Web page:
Seven Questions with IBM’s Inhi Suh
Welcome back to our Women in Tech blog series! As you may know, Aragon is gearing up for its second annual Women in Technology (WIT) Awards, so we are highlighting the extensive contributions of last year’s winners.
This interview with Inhi Suh, General Manager of Watson Customer Engagement at IBM, dives into AI for mitigating bias and her top book recommendations.
1. Please describe yourself in three words.
Authentic, strategic, and continuous learner.
2. What do you find most interesting about the technology field in which you work?
Technology constantly evolves. Whether it is programming models, business models, skills, roles—technology is forever changing on a continual basis. For example, ten years ago, no one really knew what big data was and the number of data scientists were limited to specialized industries. In today’s digital world, big data and even AI are part of everyday vocabulary. The most exciting aspect of AI is that we’re at the early stages of ideation and experimentation. There are new innovations in cloud, blockchain, quantum computing, cognitive chips, and more. This is why I love the technology space—it’s forever changing and evolving, and I am always learning.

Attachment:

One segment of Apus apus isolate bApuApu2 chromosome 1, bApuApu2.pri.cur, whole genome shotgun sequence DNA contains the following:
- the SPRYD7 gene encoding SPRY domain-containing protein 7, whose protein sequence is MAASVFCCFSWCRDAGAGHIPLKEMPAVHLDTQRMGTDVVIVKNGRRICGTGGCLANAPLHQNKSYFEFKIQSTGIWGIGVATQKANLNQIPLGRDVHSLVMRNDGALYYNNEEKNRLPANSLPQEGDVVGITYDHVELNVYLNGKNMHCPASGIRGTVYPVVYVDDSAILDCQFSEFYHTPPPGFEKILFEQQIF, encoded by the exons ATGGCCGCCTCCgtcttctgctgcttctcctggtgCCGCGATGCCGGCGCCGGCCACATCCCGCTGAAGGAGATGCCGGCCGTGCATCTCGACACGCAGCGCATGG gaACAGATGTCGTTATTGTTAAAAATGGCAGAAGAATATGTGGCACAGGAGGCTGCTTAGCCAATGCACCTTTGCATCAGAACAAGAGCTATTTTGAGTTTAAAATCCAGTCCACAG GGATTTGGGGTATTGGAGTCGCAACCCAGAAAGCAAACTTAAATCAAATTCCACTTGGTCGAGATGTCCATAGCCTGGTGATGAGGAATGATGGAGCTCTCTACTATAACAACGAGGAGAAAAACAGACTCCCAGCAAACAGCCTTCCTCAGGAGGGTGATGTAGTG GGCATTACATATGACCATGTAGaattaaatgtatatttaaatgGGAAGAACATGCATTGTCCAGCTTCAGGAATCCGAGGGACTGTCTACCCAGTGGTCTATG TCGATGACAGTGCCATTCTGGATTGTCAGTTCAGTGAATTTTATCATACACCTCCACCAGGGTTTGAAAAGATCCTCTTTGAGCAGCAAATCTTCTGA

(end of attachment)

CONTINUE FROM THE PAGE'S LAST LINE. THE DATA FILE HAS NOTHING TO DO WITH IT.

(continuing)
3. How do you find work-life balance, or what do you enjoy outside of work?